Chestnut Flour Cake: Castagnaccio 栗の粉のケーキ:カスタナチオ

japanese cake

Since my wife got chestnut flour, she searched for some recipes and came up with this Tuscan chestnut cake. This is indeed an interesting cake. As the recipe indicated, it requires wine to “wash it down”.

This is a flat cake without any leavening agents. It is savory in taste with rosemary, pine nuts, walnuts and raisins.


My wife put some of these in the batter and some on the top.


We made a few variations from the original recipe.


2 ounces raisins

16 ounces chestnut flour

2 tablespoons sugar

Zest of one lemon,

Pinch salt

2 cups water

3 tablespoons olive oil, plus more for pan

1 fresh rosemary sprig, leaves picked and finely chopped

1 ounce toasted chopped walnuts

1 ounce toasted pine nuts


Preheat the oven to 375 degrees F.

Place the raisins in a ramekin of water to soften for 20 minutes.

In a large mixing bowl, sift the chestnut flour. Add the sugar, lemon zest, and pinch of salt, mix well and then gently start adding the water to the mix.

Using a whisk, beat the mixture well making sure to eliminate any lumps, then add 2 tablespoons olive oil, and half of the raisins, nuts and rosemary and mix again.

Lightly oil an 11-inch pie plate with 2-inch sides with olive oil and pour in the batter it should be no more than 1/3-inch thick. Sprinkle the cake with rosemary leaves, the remaining softened raisins, walnuts, and pine nuts. Sprinkle with 1 tablespoon olive oil and bake for about 40 minutes.

We used a rustic looking ceramic pie pan.

We used finely chopped fresh rosemary from our herb garden.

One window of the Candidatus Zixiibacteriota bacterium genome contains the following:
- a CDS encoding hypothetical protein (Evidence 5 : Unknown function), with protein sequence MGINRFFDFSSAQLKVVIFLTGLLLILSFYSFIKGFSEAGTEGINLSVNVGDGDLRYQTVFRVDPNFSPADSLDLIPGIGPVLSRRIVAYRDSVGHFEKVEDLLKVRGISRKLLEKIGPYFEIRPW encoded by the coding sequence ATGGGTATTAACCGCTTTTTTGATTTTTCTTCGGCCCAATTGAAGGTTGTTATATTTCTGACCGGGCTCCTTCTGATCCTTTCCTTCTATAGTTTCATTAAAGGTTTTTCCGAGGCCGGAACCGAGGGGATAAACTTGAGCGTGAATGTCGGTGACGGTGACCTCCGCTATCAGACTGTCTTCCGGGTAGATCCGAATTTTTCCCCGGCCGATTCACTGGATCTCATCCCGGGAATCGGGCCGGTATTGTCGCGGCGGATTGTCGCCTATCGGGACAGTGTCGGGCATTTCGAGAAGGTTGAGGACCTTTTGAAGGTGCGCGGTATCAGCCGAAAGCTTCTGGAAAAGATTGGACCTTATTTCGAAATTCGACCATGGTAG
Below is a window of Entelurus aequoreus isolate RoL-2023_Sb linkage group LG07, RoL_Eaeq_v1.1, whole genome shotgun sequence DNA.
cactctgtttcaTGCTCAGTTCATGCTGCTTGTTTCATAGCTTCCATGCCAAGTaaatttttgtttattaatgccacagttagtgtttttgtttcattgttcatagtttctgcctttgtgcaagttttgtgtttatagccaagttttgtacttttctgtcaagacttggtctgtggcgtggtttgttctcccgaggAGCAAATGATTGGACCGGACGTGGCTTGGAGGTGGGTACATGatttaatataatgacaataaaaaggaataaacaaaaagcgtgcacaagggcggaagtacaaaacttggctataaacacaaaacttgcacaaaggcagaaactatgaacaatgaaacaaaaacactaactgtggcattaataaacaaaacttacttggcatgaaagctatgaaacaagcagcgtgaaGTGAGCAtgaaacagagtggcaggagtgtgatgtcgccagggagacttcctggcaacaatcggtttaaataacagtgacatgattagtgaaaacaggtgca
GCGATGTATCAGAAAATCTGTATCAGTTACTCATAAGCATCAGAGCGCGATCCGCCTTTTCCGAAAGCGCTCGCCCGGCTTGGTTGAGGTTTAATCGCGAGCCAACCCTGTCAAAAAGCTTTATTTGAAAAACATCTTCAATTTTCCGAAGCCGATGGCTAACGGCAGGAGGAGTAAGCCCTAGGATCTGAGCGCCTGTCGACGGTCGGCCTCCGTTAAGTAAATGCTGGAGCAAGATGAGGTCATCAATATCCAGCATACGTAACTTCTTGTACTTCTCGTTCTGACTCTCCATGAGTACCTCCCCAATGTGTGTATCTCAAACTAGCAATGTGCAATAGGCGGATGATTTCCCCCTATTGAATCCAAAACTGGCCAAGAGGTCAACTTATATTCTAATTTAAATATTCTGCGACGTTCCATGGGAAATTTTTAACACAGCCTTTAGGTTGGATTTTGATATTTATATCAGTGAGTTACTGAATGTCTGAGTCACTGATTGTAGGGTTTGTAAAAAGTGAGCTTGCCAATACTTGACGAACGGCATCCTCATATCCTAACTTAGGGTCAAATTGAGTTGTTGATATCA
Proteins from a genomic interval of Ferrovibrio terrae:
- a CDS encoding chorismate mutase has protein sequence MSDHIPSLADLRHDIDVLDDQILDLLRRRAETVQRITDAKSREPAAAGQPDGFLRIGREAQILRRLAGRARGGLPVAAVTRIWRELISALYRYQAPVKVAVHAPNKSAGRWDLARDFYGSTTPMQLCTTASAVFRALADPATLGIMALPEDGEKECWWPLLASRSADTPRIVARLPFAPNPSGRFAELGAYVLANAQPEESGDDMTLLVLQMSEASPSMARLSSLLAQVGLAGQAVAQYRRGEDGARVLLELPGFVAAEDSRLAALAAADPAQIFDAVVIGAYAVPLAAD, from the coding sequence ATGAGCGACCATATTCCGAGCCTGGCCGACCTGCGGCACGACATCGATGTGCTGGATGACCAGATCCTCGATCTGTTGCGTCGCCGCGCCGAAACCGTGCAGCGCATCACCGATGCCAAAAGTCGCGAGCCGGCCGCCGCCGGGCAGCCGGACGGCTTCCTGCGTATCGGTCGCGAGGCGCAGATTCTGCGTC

This is a very interesting cake. It has the texture and taste of a very large chestnut smashed into a flat piece. The predominantly chestnut flavor and texture is accented by intriguing overtones on rosemary and pine nuts (I couldn’t detect any walnut flavor). The original recipe said that this was not “kid friendly” and they were right. This is definitely not for desert and will not go well with coffee or tea. But the flavor grows on you. Also over time the rosemary and pine nut flavor marry into the chestnut flavor and the cake gets better.  We were probably too careful about adding too much rosemary. This time of year the rosemary in our garden is extremely aromatic and tacky with oil—probably at its best for the season.  Next time we can be a lot more aggressive with that herb. This cake reminded me of when I was introduced to the Italian liquor Compari. When I first tasted it, the flavor was very strong/bitter, unique and distinctive and I wasn’t sure I liked it. But then it grew on me. The cake is rather crumbly and we ended up eating it in chunks rather than slices. Since the raisins, pine nuts and rosemary we put on the surface just fell off as we ate and while we stored the cake, my wife suggested that next time we just mix all of it into the batter.

We had this with red wine and that combination worked out well. This cake ranks next to my wife’s anchovy black pepper cookie . They are of a similar  genre. Both go well with sipping wine rather than as a “dessert”.

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